Once my brother turned 7 and could hold the tenor line, the Christian family singing group started to really take shape. We sang at the Easter sunrise service and my cousin Jenny’s rehearsal dinner in Illinois. We sang “Auld Lang Syne” at the New Year’s Eve program and caroled to neighbors standing awkwardly in their doorways on Christmas.
“It’s the one thing I’ve ever asked you to do,” my mom would sigh when I protested.
The discord between the person I wanted to present at school and the person I was at home crescendoed as the time neared for me to join The Church. As evangelicals, we get baptized not in infancy but as adults. Once I took that holy bath, though, I wouldn’t be allowed to wear jewelry or shorts, date, or go to prom. So I was holding out.
As long as I didn’t die before prom, I could get baptized after, meaning I could go to the dance and go to heaven. It seemed worth the risk.
If I did happen to get murdered, I figured I could quickly give my life to Jesus right before I took my final breath, narrowly avoiding a one-way ticket to hell. This caused me to become hypervigilant to any and all life-threatening events. Coincidently, this is also when I developed a twitch in my right eye.
That spring, my family took that ill-fated road trip to California. It would have been the perfect time to work on our harmonies. But that day, for the first time, I angrily refused to do what they wanted.
Looking back, getting kicked out of the van was a fitting metaphor: Either you’re one of us and you do what you’re told, or you’re left all alone in the middle of the desert ... to die. It sounds dramatic, but that’s what religion can feel like — life or death. It’s painful.
But pain is part of growing up. Sooner or later, we all get kicked out of the van. It’s how we find our own way. Kids can’t stay kids forever.
My dad eventually turned around and silently collected me from the side of the highway. But we all knew what it meant: The band was breaking up. Our Christian family singing group would never tour churches around the country. We wouldn’t become the next Sandi Patty or The Gaithers. We’d never be on “Lawrence Welk.”
After prom, my parents invited the elder from The Church over so I could begin the process of getting baptized. I hid in my room instead. A part of me wanted to cram in a few more experiences before I gave it all up. These experiences opened my mind to new people, new belief systems, and even love.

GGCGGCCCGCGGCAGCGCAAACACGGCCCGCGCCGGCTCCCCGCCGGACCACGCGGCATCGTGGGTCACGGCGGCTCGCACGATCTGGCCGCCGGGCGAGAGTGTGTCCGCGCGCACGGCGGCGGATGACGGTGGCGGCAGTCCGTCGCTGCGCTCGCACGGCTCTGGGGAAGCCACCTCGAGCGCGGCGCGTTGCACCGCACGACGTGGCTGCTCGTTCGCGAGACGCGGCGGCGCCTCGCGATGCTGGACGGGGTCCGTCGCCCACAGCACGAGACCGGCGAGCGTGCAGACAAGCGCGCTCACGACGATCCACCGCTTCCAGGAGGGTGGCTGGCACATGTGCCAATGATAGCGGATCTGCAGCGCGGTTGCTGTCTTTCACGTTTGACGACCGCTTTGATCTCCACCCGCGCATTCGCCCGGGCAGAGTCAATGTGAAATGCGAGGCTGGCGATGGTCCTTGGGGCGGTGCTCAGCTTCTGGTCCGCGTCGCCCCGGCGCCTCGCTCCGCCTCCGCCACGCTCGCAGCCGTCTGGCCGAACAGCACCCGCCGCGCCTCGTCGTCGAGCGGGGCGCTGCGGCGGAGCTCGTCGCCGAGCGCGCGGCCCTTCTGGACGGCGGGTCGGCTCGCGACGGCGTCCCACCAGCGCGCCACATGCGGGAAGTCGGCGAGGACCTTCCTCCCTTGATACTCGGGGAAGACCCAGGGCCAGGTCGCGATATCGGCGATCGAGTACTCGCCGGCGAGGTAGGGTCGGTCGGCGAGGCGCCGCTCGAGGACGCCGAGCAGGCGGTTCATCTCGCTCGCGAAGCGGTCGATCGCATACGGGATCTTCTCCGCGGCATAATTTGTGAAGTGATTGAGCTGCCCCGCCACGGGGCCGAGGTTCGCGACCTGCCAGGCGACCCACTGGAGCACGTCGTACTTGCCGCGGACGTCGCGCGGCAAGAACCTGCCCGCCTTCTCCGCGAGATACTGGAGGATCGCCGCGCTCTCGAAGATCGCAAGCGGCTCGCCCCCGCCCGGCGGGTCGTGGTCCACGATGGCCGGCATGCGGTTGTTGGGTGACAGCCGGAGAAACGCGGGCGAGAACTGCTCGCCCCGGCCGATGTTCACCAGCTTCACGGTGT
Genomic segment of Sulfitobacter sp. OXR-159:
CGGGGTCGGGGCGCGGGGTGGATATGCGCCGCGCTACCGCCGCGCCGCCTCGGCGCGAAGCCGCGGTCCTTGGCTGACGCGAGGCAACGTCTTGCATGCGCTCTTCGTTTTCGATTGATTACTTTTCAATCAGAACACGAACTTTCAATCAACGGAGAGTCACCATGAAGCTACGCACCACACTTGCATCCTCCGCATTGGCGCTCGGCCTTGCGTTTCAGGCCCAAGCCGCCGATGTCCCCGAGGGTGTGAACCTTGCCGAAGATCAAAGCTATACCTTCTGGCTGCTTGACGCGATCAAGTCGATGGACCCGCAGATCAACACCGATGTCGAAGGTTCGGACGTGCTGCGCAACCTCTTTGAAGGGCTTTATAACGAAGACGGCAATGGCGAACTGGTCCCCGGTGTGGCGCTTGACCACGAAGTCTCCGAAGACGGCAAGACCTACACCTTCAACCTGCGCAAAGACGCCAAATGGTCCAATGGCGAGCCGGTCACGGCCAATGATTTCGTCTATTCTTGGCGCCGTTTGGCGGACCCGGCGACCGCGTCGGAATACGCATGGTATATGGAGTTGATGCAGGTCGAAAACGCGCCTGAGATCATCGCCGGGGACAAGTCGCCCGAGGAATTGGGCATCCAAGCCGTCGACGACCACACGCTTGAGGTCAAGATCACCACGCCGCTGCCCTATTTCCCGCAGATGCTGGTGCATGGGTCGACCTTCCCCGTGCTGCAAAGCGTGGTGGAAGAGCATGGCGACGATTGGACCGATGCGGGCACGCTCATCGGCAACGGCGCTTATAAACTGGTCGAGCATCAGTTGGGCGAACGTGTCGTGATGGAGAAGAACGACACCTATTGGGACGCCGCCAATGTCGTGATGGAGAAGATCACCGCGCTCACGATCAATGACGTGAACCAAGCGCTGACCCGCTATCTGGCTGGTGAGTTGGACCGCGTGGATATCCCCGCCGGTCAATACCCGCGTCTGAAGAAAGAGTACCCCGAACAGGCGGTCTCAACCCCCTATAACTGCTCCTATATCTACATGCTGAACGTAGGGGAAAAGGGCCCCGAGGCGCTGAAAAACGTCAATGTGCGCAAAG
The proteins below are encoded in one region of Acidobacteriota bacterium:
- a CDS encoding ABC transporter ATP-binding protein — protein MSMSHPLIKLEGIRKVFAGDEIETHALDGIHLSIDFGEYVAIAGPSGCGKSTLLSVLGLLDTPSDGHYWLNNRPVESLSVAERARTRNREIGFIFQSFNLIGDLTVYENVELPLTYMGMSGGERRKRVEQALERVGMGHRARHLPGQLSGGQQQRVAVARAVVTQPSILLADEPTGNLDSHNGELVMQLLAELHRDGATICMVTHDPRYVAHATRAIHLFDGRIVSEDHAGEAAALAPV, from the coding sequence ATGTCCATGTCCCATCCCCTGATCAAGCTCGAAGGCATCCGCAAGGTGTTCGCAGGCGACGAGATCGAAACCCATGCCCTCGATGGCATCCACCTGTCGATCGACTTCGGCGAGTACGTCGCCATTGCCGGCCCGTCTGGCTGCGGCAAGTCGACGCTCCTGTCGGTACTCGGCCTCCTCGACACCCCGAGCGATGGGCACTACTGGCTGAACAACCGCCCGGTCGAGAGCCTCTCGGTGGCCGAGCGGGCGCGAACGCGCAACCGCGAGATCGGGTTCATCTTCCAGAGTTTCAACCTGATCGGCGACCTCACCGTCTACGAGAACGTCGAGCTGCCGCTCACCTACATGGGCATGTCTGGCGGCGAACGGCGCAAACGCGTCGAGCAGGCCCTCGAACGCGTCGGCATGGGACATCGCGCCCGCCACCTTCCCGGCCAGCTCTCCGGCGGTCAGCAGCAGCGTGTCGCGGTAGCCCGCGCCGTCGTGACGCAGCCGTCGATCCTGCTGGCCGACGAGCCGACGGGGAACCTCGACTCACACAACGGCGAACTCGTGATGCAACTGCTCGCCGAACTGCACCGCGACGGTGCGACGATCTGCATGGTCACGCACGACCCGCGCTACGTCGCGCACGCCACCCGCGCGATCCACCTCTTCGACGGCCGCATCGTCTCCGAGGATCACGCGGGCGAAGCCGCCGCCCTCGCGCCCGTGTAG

While home for Christmas my senior year of college, my mom backed me into the corner of the kitchen. “Are you an atheist?” she asked, in the same fraught way I imagine some parents ask if their child is gay.
“I don’t know,” I said, tears streaming down my face.
“The one thing I ever wanted for you was to join The Church,” she said before retreating to her bedroom.
Disappointing my mom was one of the hardest things I’ve ever done. As was leaving behind the one place I ever truly belonged. I spent the following years trying to convince my parents that, even though I wasn’t a Christian, I was still a good person (a Sisyphean task).
My siblings scattered all over the country. Only one of us officially joined The Church, but she left years later for a surprisingly more zealous brand of Christianity. I don’t put labels on what I believe, but I do avoid organized groups that tell me what to wear, who to be friends with, or that they have all the answers. In Los Angeles, that rules out quite a few communities — including SoulCycle.
My parents ultimately chose to love and support their children despite them turning out differently than they had originally hoped. They’ve resorted to performing duets together at church.
“The one thing I ever wanted was for you to be happy,” my mom now says. Maybe she’s not disappointed in me after all.
And me? I’m grateful for the time I had singing with my family.
Richelle Meiss is a writer, actor and comic in Los Angeles. Her latest project was creating “Bachelor the Musical Parody,” which will have its world premiere at The Apollo in Chicago in 2022. Meiss is currently working on a memoir and a live storytelling show. You can learn more about her at richellemeiss.com.